A contract is a contract and, if it's being violated, there can legal grounds. But Chevron's business-only stance will surely backfire in a state that has been hit with the high cost of living for too long.
Via the Internet
U.S. Postal Service is only way to goFederal Express advertises that it provides "2nd Day Air" and we are charged for that service. Yet I have had Fed Ex packages arrive anywhere from 3-7 days after shipment. Also, Fed Ex is closed on weekends so if your party on the mainland or overseas ships by Fed Ex any later than Tuesday, you can expect to see the package six days later.
Most people don't realize that the U.S. Postal Service Express Mail Service is better than Fed Ex. Not only is it cheaper, its couriers deliver on Saturdays and Sundays.
I have been telling vendors outside of Hawaii that I will not purchase their goods or services if they insist on using Fed Ex. I also have notified other professional shippers on the mainland that it would make better sense to just use the post office if they need to ship anything ahead for business in Hawaii.
Via the Internet
Which areas deserve underground lines?Alex Achimore's Sept. 24 letter -- relative to the Public Utilities Commission losing its credibility with the public in its lack of environmental concern in placing "huge, high-voltage lines above ground on Oahu" -- is really neat. He asserts that the PUC lost credibility as a result of its inability to adequately assess the total impacts of Heco's actions.
I love it. Certain segments of our society with their elitist attitudes want ME to pay for the undergrounding of electric lines in THEIR neighborhoods in order to keep up their property values. However, they refuse to pay for the undergrounding of "huge, high-voltage lines above ground" along Fort Weaver Road.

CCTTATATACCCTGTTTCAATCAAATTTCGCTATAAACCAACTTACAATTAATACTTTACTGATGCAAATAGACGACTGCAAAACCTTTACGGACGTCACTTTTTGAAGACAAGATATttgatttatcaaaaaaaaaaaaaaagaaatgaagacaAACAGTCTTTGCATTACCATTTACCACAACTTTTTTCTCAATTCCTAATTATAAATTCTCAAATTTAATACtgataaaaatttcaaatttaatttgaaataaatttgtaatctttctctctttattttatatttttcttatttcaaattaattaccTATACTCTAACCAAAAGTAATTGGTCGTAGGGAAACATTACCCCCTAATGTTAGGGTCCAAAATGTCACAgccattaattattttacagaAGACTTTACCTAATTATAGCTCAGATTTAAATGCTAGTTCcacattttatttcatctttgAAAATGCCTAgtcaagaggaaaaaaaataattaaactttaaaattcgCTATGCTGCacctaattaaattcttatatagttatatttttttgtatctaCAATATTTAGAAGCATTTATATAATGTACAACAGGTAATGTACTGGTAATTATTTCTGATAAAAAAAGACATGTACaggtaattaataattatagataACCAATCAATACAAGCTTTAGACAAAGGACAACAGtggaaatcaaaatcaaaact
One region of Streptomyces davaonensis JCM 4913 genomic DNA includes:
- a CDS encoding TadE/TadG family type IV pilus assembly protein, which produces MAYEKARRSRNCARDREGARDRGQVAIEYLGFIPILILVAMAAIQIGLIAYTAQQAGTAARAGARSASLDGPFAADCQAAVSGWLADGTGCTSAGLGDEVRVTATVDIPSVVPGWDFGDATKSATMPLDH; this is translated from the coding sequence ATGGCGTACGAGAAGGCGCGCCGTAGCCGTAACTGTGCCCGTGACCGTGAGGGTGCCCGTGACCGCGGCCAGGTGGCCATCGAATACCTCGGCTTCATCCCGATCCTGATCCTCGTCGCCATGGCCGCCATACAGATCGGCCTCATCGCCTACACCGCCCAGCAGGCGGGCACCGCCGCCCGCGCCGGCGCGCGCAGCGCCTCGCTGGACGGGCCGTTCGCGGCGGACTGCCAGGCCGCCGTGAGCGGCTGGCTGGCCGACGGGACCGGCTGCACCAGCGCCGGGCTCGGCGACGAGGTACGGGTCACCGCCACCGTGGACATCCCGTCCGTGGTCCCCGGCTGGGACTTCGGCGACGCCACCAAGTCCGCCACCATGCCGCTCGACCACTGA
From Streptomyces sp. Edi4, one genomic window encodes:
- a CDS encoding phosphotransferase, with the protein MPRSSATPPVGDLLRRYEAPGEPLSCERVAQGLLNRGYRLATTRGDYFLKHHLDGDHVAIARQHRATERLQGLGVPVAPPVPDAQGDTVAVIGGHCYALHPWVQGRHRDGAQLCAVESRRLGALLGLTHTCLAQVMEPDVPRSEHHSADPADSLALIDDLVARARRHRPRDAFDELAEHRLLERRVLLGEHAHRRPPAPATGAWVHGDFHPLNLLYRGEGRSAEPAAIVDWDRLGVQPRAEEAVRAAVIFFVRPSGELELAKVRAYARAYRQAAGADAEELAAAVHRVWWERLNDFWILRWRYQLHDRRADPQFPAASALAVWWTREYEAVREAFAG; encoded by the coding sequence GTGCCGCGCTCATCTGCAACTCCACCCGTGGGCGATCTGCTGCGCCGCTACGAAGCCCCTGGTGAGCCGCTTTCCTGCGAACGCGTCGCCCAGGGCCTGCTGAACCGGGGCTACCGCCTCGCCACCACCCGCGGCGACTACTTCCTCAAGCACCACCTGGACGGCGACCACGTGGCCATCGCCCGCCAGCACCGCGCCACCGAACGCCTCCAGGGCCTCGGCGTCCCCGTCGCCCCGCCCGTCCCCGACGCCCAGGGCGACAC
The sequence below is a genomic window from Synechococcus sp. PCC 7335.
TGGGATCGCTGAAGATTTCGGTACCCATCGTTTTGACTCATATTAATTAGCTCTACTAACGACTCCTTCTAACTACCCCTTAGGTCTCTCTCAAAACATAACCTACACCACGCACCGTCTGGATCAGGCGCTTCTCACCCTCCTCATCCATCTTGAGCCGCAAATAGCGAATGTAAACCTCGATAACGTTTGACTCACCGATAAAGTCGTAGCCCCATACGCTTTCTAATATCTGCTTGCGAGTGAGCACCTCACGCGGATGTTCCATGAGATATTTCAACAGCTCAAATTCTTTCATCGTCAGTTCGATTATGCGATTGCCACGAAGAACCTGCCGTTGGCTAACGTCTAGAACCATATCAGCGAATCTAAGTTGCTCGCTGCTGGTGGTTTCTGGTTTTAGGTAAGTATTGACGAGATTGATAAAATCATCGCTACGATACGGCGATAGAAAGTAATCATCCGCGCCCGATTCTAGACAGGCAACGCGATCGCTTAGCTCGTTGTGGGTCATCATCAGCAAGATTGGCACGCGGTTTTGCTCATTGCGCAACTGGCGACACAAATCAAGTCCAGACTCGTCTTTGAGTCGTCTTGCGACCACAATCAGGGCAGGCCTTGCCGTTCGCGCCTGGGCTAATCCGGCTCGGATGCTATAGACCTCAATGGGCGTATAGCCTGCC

I'll be more than happy to have my bill increased if everybody else will have their bills increased to bury the lines along Fort Weaver and Kunia roads. If they decide they cannot do this, then I will still support the undergrounding of lines in their neighborhoods provided they establish a special design district so they can assess the members of their own districts rather than me.
Or, Mr. Achimore, am I wrong to conclude that the credibility of the PUC does not include the views of people of West Oahu?
Roger C. Evans
Via the Internet
Group should form to fight high pricesPlease accept my sincere thanks for having the guts to do this sort of investigative reporting ("What Price Paradise?" Sept. 1-2).
I, personally, go out of my way to purchase from those who I believe are doing business fairly. I would join any continued effort to bring fair marketing practices to Hawaii, including joining a non-profit organization formed to help battle high prices.
Robert G. Devine
Ocean View, Hawaii
Via the Internet
What Price Paradise?
Hawaii Revised Statutes
UH student news Ka Leo O Hawaii